All you need about code review

When you join a company as a software engineer or data engineer/ scientist part of daily work becomes code review and submission. There are multiple points to consider while reviewing code and it is better to spend additional time in order to deliver clean code. Important to have main points in your mind and follow and checkmark before pushing the code.

Because getting PRs merged quickly is so important you need to stay on top of the changes people want your input on. You can use tools like Trailer.app or even simply searches in GitHub using "involves:<YOUR USERNAME>" to find PRs relevant to you.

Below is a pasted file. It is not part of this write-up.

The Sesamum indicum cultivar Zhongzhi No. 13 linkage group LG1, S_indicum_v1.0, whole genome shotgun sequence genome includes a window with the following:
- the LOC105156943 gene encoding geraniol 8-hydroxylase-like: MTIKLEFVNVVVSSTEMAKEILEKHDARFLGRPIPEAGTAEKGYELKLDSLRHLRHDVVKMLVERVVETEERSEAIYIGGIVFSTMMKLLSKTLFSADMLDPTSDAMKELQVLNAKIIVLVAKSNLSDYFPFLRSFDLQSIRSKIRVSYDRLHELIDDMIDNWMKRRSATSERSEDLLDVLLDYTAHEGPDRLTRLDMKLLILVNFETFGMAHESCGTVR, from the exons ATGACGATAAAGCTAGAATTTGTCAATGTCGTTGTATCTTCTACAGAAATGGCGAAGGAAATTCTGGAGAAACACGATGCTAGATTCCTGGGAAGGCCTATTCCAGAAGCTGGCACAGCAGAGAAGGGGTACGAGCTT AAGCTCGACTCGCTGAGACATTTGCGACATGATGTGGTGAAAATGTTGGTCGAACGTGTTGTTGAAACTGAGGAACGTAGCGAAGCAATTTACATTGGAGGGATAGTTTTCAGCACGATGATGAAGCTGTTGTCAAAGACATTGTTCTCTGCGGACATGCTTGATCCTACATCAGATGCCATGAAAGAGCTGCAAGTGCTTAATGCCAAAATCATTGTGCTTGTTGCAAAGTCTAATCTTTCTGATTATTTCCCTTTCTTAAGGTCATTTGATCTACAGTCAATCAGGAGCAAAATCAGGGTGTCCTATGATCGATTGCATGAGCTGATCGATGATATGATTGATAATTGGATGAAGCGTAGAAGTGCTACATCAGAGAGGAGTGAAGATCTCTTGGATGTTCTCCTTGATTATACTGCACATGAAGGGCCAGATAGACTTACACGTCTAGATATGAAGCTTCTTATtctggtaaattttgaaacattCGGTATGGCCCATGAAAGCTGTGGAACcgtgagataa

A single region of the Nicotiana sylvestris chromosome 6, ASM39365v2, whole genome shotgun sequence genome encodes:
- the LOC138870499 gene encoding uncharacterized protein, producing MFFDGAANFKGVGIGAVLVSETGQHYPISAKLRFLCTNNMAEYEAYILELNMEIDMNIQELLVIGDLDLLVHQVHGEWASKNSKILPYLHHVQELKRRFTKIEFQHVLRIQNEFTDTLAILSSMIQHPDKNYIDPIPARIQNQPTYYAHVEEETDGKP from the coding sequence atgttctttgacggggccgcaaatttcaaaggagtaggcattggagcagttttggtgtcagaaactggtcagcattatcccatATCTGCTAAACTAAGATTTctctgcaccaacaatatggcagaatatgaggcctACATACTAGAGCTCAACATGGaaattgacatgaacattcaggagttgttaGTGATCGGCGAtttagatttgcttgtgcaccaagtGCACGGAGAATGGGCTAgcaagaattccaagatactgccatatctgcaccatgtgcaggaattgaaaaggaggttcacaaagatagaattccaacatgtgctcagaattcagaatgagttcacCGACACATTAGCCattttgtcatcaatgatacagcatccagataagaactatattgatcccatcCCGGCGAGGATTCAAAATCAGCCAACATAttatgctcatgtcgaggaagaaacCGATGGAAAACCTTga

Tolerate being interrupt driven. You need focussed time to your other work done but PRs are time sensitive because they block other people. You shouldn’t put off code review for more than a few hours. Never more than a day.

It’s one of the most important things you can work on. The only things that should come ahead of it are time critical work such as fixing availability problems or dealing with high priority requests from customers. This means you should expect to spend some time every day doing reviews and that you will probably need to spend 2–3 sessions per day replying to PRs and reading other people’s code.

Reviewing code is hard and error prone. It is our last line of defense against downtime and tech debt. You must pay attention, ask questions and not +1 lightly. Sometimes you will slip and miss something or only notice late in the review process.